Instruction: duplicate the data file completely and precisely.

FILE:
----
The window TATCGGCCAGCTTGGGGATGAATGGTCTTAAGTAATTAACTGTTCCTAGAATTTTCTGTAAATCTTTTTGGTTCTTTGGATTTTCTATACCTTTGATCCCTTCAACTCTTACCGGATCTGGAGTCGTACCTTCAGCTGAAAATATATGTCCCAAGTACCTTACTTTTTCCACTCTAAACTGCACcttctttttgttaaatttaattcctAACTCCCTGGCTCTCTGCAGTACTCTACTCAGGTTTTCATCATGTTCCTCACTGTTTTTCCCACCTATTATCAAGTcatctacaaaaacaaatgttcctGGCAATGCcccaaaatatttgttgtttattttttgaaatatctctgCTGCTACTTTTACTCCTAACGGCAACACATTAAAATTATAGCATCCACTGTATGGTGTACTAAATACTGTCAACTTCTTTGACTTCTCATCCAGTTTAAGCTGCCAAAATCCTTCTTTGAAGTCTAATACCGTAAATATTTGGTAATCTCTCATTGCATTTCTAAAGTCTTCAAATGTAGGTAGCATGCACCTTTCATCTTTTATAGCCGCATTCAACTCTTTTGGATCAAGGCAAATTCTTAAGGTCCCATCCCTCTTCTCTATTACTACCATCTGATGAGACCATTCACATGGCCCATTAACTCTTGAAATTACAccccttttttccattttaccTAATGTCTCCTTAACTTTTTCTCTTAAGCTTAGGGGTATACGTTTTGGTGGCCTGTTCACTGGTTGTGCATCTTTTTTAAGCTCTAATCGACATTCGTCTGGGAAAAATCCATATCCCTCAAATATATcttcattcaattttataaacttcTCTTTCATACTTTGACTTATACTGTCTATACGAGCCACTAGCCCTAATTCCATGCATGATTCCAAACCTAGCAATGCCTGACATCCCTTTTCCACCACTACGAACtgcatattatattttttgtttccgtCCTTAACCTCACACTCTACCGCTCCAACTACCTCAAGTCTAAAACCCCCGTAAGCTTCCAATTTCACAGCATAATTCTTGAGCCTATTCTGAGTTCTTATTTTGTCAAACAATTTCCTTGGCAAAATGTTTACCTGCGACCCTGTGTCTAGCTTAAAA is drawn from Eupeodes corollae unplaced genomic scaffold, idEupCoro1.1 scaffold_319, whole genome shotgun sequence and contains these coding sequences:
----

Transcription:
The window TATCGGCCAGCTTGGGGATGAATGGTCTTAAGTAATTAACTGTTCCTAGAATTTTCTGTAAATCTTTTTGGTTCTTTGGATTTTCTATACCTTTGATCCCTTCAACTCTTACCGGATCTGGAGTCGTACCTTCAGCTGAAAATATATGTCCCAAGTACCTTACTTTTTCCACTCTAAACTGCACcttctttttgttaaatttaattcctAACTCCCTGGCTCTCTGCAGTACTCTACTCAGGTTTTCATCATGTTCCTCACTGTTTTTCCCACCTATTATCAAGTcatctacaaaaacaaatgttcctGGCAATGCcccaaaatatttgttgtttattttttgaaatatctctgCTGCTACTTTTACTCCTAACGGCAACACATTAAAATTATAGCATCCACTGTATGGTGTACTAAATACTGTCAACTTCTTTGACTTCTCATCCAGTTTAAGCTGCCAAAATCCTTCTTTGAAGTCTAATACCGTAAATATTTGGTAATCTCTCATTGCATTTCTAAAGTCTTCAAATGTAGGTAGCATGCACCTTTCATCTTTTATAGCCGCATTCAACTCTTTTGGATCAAGGCAAATTCTTAAGGTCCCATCCCTCTTCTCTATTACTACCATCTGATGAGACCATTCACATGGCCCATTAACTCTTGAAATTACAccccttttttccattttaccTAATGTCTCCTTAACTTTTTCTCTTAAGCTTAGGGGTATACGTTTTGGTGGCCTGTTCACTGGTTGTGCATCTTTTTTAAGCTCTAATCGACATTCGTCTGGGAAAAATCCATATCCCTCAAATATATcttcattcaattttataaacttcTCTTTCATACTTTGACTTATACTGTCTATACGAGCCACTAGCCCTAATTCCATGCATGATTCCAAACCTAGCAATGCCTGACATCCCTTTTCCACCACTACGAACtgcatattatattttttgtttccgtCCTTAACCTCACACTCTACCGCTCCAACTACCTCAAGTCTAAAACCCCCGTAAGCTTCCAATTTCACAGCATAATTCTTGAGCCTATTCTGAGTTCTTATTTTGTCAAACAATTTCCTTGGCAAAATGTTTACCTGCGACCCTGTGTCTAGCTTAAAA is drawn from Eupeodes corollae unplaced genomic scaffold, idEupCoro1.1 scaffold_319, whole genome shotgun sequence and contains these coding sequences: